The U.S. Centers for Disease Control and Prevention have previously been investigating five cases reported last month, including one patient who died Nov. 23.
The VA is not releasing details on the patient’s death, but Dr. Janet Stout, a former VA employee and world-renowned expert on hospital-acquired Legionnaires' disease, confirmed the man’s death to Channel 4 Action News Investigator Jim Parsons on Friday.
Stout and colleague Victor Yu both left the VA six years ago after a disagreement with management. They told Parsons the VA bears responsibility for the outbreak because it didn’t properly maintain the water filtration system that they designed.
“I think that is the single-most unfortunate incidence here, where a high price was paid because the infrastructure wasn't there,” said Yu. “You come to the hospital be treated, and so it's an utter catastrophe that when you come into the hospital, you contract an infection that is preventable.”
On Tuesday, a union official confirmed to Channel 4 Action News’ Paul Van Osdol that at least three hospital workers have contracted pneumonia in the past few weeks and are being tested for Legionnaires'.
VA spokesman David Cowgill has confirmed that Pittsburgh VA officials have now found Legionella bacteria in the water supply at its H.J. Heinz Campus, near Aspinwall, and are restricting water use there while the filtration system is treated with chlorine.
"You have to remember that the risk factors for Legionnaires' disease -- smoking, chronic lung disease, diabetes -- are not particular to patients that are in the hospital. Employees also have those conditions," said Stout.
Yu told Van Osdol the VA should have taken stronger measures last year when as many as 16 patients showed signs of Legionnaires'.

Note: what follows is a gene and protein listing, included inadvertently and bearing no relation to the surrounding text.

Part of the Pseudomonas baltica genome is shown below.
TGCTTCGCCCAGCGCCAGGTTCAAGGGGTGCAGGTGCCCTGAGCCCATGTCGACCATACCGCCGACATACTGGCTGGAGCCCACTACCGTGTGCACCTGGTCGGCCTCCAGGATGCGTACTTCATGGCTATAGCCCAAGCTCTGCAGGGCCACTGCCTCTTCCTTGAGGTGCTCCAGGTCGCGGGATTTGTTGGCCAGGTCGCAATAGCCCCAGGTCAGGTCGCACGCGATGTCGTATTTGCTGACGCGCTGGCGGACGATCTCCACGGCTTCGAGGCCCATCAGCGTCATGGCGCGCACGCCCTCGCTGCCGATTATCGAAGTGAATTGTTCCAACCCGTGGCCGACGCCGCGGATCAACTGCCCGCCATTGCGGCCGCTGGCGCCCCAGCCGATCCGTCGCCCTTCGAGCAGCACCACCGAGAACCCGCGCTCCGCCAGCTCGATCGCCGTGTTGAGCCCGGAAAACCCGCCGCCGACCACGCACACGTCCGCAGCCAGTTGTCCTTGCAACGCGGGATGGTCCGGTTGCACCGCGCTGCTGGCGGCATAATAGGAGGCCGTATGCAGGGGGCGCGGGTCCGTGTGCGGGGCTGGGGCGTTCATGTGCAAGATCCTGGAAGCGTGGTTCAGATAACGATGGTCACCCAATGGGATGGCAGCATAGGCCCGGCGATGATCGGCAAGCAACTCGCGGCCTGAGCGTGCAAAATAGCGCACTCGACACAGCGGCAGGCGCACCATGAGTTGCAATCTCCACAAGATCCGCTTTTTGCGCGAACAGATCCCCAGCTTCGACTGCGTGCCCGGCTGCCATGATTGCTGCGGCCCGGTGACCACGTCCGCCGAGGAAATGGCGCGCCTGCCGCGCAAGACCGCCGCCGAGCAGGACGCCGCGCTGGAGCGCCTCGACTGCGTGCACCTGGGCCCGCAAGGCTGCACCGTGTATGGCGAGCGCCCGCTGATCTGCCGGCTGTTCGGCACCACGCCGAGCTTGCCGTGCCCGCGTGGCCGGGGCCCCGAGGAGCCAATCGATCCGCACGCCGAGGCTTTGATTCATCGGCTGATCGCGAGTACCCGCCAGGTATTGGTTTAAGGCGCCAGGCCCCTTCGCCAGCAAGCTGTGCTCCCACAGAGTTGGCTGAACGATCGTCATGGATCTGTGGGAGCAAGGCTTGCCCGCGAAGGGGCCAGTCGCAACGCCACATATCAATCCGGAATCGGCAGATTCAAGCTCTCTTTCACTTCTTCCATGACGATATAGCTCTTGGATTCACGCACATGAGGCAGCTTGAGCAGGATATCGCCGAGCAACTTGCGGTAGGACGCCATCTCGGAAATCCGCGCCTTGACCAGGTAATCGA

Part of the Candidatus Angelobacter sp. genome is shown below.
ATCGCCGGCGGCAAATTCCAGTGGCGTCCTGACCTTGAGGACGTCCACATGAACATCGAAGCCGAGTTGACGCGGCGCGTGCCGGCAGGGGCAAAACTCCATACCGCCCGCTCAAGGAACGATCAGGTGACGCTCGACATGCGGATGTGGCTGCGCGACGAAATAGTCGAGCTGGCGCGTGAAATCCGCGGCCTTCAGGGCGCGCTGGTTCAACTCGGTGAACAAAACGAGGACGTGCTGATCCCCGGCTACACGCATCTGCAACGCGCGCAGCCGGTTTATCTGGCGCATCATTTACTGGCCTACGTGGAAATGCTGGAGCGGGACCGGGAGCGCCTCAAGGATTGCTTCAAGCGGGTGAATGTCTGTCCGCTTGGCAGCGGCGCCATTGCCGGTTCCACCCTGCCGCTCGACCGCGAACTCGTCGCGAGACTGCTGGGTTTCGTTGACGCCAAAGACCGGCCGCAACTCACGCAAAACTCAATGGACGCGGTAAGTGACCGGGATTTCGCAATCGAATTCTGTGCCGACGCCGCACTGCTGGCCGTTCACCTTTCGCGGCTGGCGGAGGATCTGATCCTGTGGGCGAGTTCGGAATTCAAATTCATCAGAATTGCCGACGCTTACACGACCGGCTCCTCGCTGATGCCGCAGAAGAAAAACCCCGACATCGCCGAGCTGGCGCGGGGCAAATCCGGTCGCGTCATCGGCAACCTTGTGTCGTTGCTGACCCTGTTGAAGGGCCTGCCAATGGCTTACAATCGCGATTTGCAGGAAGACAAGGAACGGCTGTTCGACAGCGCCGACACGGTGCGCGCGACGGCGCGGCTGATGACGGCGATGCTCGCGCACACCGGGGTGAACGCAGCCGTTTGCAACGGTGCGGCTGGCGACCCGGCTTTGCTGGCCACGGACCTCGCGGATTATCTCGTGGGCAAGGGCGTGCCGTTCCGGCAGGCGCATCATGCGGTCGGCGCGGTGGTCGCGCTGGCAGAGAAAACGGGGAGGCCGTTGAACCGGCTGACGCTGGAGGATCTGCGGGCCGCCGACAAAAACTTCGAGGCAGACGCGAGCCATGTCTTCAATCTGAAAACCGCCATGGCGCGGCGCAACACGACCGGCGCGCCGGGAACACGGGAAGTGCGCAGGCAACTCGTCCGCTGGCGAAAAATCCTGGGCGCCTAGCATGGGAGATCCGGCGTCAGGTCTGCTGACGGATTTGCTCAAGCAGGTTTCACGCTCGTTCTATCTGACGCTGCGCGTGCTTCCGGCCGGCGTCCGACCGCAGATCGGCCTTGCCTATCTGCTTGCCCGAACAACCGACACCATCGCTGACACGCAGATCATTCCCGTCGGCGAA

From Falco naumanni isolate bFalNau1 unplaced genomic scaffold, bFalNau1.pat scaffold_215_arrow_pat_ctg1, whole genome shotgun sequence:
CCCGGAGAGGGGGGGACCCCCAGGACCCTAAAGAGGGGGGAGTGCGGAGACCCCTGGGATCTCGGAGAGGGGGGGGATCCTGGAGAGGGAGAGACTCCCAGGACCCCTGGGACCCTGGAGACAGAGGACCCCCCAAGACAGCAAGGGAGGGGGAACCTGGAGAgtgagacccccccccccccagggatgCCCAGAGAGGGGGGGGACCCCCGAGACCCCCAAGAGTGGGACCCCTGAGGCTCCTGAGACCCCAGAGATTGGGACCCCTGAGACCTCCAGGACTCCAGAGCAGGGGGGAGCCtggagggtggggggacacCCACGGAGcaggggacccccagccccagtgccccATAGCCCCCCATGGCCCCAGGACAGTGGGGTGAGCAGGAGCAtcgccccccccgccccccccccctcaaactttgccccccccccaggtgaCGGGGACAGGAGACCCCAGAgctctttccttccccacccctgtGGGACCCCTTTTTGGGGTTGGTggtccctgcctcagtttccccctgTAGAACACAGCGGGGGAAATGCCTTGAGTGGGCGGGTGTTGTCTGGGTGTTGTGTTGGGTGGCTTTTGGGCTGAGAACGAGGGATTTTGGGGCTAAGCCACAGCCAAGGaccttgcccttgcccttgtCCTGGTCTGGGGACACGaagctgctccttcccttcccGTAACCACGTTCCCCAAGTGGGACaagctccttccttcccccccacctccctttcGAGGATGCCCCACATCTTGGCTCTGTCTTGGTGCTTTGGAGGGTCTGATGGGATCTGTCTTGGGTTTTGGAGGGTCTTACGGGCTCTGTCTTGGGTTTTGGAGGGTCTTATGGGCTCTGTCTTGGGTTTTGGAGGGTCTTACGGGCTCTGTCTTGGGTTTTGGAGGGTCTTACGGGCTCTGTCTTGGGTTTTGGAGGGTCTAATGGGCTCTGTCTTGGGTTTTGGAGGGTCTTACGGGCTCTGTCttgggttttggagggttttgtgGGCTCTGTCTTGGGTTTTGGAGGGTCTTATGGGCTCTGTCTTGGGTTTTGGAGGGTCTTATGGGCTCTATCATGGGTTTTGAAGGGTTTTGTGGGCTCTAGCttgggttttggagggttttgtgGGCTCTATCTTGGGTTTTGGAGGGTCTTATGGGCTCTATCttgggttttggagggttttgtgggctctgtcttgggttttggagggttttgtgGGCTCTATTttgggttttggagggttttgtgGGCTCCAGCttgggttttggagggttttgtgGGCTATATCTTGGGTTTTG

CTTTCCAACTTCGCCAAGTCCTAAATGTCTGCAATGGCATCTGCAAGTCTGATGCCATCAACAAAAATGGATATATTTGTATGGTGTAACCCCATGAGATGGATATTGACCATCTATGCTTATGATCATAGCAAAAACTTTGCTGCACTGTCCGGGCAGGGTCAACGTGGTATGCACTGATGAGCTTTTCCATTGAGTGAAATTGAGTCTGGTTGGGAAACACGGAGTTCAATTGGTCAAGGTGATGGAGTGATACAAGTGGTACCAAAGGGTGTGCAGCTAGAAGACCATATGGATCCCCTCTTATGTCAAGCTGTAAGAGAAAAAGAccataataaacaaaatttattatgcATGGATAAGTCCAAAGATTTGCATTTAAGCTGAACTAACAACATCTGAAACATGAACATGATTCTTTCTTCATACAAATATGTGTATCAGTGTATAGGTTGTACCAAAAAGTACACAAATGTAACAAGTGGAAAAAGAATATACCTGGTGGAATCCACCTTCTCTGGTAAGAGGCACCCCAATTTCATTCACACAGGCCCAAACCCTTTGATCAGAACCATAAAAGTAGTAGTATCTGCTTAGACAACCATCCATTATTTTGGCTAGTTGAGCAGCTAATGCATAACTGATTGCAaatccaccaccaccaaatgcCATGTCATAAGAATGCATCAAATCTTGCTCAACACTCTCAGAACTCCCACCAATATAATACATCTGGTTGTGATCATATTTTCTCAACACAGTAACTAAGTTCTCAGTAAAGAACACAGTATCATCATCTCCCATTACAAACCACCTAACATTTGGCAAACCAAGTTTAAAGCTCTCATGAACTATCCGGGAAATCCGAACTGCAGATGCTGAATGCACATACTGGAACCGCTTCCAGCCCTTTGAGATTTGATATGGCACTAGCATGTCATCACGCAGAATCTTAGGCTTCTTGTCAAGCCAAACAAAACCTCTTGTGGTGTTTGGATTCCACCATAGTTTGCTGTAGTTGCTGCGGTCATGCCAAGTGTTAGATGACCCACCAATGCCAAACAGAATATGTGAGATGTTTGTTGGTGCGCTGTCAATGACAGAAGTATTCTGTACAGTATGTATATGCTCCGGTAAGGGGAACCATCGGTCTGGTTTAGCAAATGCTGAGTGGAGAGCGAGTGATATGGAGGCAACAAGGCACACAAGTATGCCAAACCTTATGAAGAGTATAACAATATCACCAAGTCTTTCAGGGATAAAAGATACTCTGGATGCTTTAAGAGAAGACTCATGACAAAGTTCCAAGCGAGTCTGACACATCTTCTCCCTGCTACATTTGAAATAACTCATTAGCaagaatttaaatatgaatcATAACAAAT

"If even one of them had Legionnaires' disease acquired in the hospital, that shows there was really serious mismanagement," said Yu.
On Friday, a woman, who did not want to be identified, told Parsons her partner -- a 13-year Army veteran -- has been living at the VA nursing home in Aspinwall, where the water has been turned off for two weeks after the bacteria was discovered.
“I've never heard of a hospital operating two weeks without water. Somebody has to do something. They spend millions of dollars on cosmetic construction. Nobody thought about the water?” she said.
The same thing happened last month at the University Drive campus hospital in Pittsburgh's Oakland section, where the patient who died, the union workers and the other patients that the VA acknowledged were treated for Legionella had been. Water restrictions at that hospital were lifted Friday after two weeks of chlorination and other cleaning.
Legionnaires' disease is caused when water tainted with a certain bacteria is inhaled into the lungs. The disease can lead to pneumonia.